There's no animal shelter in the county yet, so I, like most folks, was at a loss to know what to do about him, having so many animals of my own already.
So, after saying a few kind words to him, I turned away. But I have thought of him often since then.
For one, he looks exactly like the dog "Honey" I heard about just last week.
Burned by a 17-year-old kid in Atlanta who threw gasoline on her and then set fire to her, Honey has made headlines with her sweet and trusting disposition despite all that has happened to her. If she survives the numerous surgeries she will need to go through to recover, Honey will have a good home as hundreds of folks have asked to adopt her and money has poured in to cover her medical expenses.
But what about the young dog in Hull, who seems to be very like her in temperament and in his life situation?
How did he come to be there? Who threw him away and why? Where is he now, and if I or someone else don't help him, what will happen to him?
What makes us treat other creatures, and our own kind, so cruelly sometimes?
I don't know these answers. I wish I did.
I'm happy to be on the committee that is helping to get an animal shelter constructed for this area, but I know this will not be an answer to my questions of why.
Once the shelter is constructed it will undoubtedly be the last stop for many of the animals brought there. Granted, that will be an improvement over their being hit by a car, or dying of disease and starvation, and in the meantime breeding still more unwanted animals. But to anyone with a sense of compassion, it is still a terrible injustice for any living creature.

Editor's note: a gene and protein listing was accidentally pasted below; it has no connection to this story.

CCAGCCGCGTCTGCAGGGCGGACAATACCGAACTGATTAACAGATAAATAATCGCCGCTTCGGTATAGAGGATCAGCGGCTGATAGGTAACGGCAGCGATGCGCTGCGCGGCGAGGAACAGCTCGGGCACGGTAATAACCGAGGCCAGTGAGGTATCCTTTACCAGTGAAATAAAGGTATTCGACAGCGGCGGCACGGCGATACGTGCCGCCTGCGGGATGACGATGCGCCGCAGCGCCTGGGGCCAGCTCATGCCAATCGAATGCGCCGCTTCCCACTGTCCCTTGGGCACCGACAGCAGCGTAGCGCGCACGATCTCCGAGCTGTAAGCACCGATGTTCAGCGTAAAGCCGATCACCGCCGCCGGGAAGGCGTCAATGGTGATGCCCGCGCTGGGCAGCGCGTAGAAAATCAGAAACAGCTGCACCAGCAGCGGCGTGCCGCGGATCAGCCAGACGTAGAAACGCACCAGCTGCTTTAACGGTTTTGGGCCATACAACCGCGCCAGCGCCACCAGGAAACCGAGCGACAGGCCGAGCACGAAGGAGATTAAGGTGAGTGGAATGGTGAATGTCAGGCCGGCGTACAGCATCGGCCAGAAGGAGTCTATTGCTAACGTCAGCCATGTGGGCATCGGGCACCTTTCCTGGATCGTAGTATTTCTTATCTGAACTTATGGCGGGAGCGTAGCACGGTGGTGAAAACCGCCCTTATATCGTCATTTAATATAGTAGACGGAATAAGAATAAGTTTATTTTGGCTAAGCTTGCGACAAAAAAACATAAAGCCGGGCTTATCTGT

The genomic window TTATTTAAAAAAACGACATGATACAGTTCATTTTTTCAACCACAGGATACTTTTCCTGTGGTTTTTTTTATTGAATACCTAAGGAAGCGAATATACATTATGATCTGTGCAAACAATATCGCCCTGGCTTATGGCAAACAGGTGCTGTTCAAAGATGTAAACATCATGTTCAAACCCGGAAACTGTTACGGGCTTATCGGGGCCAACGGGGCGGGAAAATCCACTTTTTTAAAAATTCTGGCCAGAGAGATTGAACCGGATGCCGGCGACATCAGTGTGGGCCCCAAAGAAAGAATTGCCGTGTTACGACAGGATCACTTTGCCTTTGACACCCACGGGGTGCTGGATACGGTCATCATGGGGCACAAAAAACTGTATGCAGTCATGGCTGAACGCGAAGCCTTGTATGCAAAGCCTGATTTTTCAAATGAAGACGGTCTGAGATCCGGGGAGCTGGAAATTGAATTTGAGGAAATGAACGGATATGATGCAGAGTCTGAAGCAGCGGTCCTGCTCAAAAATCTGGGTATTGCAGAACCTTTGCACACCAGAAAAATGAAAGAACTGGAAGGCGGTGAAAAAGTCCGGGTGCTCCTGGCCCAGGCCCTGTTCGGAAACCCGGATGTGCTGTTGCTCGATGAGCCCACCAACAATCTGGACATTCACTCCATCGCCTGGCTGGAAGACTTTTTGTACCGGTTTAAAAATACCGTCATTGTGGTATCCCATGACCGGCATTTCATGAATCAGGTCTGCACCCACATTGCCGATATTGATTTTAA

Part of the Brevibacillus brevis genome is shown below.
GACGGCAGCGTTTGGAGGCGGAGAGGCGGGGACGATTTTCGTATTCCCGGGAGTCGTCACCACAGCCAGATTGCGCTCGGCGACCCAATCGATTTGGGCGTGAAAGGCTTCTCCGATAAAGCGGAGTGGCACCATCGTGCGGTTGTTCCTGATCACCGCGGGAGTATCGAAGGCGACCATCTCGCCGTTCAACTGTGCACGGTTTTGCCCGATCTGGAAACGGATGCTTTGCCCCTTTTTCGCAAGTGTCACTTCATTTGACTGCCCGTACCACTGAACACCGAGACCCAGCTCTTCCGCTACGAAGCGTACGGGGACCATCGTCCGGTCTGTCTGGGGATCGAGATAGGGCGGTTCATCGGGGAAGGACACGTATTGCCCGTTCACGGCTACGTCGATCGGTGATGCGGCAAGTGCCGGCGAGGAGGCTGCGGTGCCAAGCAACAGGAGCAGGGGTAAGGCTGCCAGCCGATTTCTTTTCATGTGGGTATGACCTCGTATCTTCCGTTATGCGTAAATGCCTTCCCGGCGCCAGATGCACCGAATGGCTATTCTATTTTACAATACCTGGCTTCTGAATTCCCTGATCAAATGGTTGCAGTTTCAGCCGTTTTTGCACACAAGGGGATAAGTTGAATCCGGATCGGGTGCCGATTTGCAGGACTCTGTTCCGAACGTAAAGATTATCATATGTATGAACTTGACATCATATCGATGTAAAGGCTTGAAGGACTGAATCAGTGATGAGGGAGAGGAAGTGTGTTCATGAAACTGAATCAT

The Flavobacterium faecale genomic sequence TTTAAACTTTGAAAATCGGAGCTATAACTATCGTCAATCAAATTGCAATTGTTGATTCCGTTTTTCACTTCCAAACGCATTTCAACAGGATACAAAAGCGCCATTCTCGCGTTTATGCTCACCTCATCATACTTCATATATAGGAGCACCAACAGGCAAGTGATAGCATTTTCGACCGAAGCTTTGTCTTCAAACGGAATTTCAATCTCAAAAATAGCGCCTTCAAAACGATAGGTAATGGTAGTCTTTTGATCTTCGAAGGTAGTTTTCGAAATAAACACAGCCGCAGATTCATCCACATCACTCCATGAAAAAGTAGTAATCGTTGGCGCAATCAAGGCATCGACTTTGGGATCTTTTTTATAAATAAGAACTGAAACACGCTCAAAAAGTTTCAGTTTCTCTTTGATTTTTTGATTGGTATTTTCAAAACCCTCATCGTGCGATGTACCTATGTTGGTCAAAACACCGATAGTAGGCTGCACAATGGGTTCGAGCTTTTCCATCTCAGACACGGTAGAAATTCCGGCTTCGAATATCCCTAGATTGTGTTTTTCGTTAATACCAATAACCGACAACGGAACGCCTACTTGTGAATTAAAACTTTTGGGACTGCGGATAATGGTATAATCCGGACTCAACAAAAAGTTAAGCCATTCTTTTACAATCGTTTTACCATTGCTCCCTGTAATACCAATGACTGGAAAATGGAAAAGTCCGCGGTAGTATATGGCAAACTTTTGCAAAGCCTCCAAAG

Since January of this year, according to an article I read recently, 415 animals have been euthanized (put to death) at the Northeast Georgia Animal Shelter in Lavonia. Why? Because there have been many more animals brought in than there is room, or homes, for them.
A woman told me recently of finding three kittens in a sealed sack along a busy highway in Madison County - thrown away like garbage, she said. Sealed in the bag, it seems, to ensure they would not survive. The woman luckily found them in time and is working to find homes for them.
Recently, it has been my pleasure to talk with a group of middle school students and their teachers that are doing more than asking why, they are working to make a difference.
Patricia Karol and Tracy Bailey's Madison County Middle School class recently obtained a grant to help them create a project to help with the county's problem of stray and unwanted animals.
The class has named the project P.U.P. (Prevent Unwanted Pets) and is now working to raise money to pay for six spays or neuters. By doing this, they will prevent the births of literally thousands of unwanted animals that will end up like Honey or the stray pup in Hull. The class has been researching the topic of pet overpopulation and learning about the Madison Oglethorpe Animal Shelter building soon to be under construction next to the transfer station. In addition, they are learning about responsible pet ownership (which includes spaying and neutering) and are designing a brochure on the subject to be placed in local businesses.
Karol and Bailey say that since beginning the project, they have seen a change in attitude and awareness in many of their students.
The class has discussed what happens to pets when they are thrown away and what impact this can have on a community - as well as on the animals.
These teachers and these young people are to be commended for their efforts and I encourage everyone to support them.
This is the way we make a difference, for the animals and for ourselves - a little bit at a time.
Margie Richards is a reporter and office manager for the Madison County Journal.